the living room. He thrusts her down to the floor, standing
over her. The moonlight shines through half drawn blinds in
the front window, splicing light and dark over him. RIKKU
splutters, crouched on her knees on the floor.

SAYEED (CONT’D)
Do you think I didn’t know? I
warned you to stop going to that
hotel.

There’s a dark trickle of blood from the defect at his
nose.

SAYEED (CONT’D)
Those pigs, their war did this to
me and your mother. Now you want
to jump into bed with them, with
what they’ve built!

He kicks her in the stomach. She yelps.

SAYEED (CONT’D)
I am ashamed of your behavior.

He kneels, close to her face.

SAYEED (CONT’D)
(Slowly)
Your mother, would be ashamed of
your behavior.

SAYEED (CONT’D)
Singing on stage, dressed like
that in front of all those men…

RIKKU
(Her voice coarse but
defiant)
I don’t even like men.

SAYEED
(Snarling)
You’re a disgrace!

He kicks her stomach again, she falls to the floor. He
kicks her again and she writhes. He lifts her by the throat
trying to put her in a choke-hold but RIKKU fights back.
She crushes him back against the wall, and again, she’s
free. She slams his face against the wall and he falls. She
spots her framed family photo on the floor at the door to
her room. She picks it up, he rolls onto his belly, blood
seeps from his skin defect through the hand which holds his
face and drips onto the floor. She thrusts her knee against
his back and holds her arm around his throat. She sticks
two fingers into the defect in his nose and pulls hard, the
skin tears at the seams and he screams.

RIKKU
Cancer might have killed my
mother, but you were the real
cancer in this family.

She picks up the photo and lashes it over his head and he
drops to the floor.

Beat.

She scuttles back to her room to grab the photo of her and
her mother from the drawers. She descends the stairs to the
front door and exits, leaving SAYEED behind. The final shot
shows the broken glass, the turmoil around him, he’s still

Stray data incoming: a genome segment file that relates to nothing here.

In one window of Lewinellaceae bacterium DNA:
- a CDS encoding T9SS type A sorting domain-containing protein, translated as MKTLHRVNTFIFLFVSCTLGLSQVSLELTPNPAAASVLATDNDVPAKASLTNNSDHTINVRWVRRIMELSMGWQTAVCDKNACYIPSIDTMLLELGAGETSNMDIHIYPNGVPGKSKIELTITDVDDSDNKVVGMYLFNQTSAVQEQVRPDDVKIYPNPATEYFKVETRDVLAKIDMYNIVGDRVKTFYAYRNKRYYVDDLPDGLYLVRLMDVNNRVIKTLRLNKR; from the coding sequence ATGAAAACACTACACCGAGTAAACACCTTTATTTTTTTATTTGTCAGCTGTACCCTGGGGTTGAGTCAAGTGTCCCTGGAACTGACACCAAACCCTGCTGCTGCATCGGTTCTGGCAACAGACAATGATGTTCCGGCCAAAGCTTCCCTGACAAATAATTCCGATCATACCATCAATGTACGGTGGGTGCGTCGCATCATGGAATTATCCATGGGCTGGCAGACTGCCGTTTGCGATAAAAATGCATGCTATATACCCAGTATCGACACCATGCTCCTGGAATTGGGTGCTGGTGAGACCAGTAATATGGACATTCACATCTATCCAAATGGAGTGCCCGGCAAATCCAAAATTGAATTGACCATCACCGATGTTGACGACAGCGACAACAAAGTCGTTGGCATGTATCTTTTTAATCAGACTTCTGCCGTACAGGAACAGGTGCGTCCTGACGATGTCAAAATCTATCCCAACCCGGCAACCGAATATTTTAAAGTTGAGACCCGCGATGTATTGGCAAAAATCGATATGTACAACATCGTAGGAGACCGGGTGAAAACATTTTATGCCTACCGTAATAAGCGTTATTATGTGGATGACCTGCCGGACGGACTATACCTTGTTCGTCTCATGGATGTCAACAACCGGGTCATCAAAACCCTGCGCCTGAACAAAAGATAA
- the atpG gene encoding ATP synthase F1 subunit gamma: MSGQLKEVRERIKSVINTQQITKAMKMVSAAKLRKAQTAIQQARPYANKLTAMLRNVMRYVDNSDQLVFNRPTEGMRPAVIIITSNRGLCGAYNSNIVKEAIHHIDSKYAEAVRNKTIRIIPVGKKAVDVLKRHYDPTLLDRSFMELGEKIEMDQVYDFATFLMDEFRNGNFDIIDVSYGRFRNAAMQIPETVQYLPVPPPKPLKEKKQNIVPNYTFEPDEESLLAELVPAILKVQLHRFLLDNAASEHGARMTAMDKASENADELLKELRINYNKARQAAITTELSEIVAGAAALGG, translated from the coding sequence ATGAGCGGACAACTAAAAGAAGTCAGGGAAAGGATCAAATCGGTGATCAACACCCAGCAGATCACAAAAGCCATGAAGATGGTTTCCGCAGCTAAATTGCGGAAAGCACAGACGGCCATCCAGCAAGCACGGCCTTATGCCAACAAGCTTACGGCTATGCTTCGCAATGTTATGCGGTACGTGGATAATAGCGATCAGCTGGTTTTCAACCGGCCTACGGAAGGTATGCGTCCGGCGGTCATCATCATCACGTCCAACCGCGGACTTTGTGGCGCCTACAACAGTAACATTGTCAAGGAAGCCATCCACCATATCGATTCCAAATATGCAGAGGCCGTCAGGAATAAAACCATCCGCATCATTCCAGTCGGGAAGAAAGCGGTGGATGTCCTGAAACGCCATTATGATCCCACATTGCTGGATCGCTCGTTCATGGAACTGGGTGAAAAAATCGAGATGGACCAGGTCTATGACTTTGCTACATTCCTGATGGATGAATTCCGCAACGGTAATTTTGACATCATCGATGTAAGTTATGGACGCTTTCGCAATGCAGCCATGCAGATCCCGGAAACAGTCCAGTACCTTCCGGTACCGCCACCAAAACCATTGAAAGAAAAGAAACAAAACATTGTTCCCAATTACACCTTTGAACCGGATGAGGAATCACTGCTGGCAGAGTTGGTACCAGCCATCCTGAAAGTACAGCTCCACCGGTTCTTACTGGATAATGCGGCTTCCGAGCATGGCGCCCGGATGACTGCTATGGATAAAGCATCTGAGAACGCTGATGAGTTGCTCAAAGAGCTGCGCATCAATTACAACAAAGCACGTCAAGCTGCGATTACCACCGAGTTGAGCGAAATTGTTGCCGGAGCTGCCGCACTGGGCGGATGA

breathing and we focus on the remains of the shattered and
now crumpled family photo on the floor.

END

Report

I wanted to challenge myself with this assignment. I did a fair amount of reading and research after I was inspired by the use of Iraq as a futuristic map in ‘Overwatch’ where the country wasn’t envisaged as war torn. It made me consider the importance of perpetuating the Middle East as a war zone in fiction and film so I set about creating a world where terror and war were absent and focus on a personal story. I also considered the legacy effect of the allied forces use of Uranium ammunition in the Iraq war.

My introduction takes inspiration from Blade Runner as a futuristic city-scape, but I also wanted to include the oil field which exists today as something winding down, symbolic of the past and the Sinbad theme park as a cultural touch point of Basra – and how that may be exploited by modernity. It was important to keep these elements so the city didn’t seem completely alien. Similarly, the Iraqi citizen in the introduction sets a tone for a more moderate and open city as he practice’s prayer, but is in casual clothing and later seen drinking. This represents a sub-plot conflict of modernity vs tradition, and the importance of balance.

The main conflict is a story of domestic abuse. Abuse can happen anywhere. Sayeed uses his daughter as a target for his anger at losing his wife to cancer, at being scarred for life from birth through the Iraq war legacy and no fault of his own. Similarly, the scars he inflicts upon Rikku are no fault of her own. After the Iraq war some of our soldiers channelled their PTSD in horrific ways, this is the other side of the coin. Can she escape it? It’s ultimately about her liberation and being able to embrace her dreams and the opportunities this modern Basra has brought her, a modern Basra which Sayeed will never accept.

‘Finch’

Light shredded the darkness as Charlie opened her eyes. The room smelled like her cats litter tray had been left out in the sun. Her head throbbed, her wrists and ankles burned under her uniform. Above Charlie, a spider dangled from a solitary thread. She tried to sit but jolted back to the carpet, which barely concealed the concrete underneath. Charlie thrashed her feet, shaving her skin. Blood tickled her ankle before her sock dampened. She hauled both arms against her restraints but the cuffs stripped her flesh like a knife thinning bark.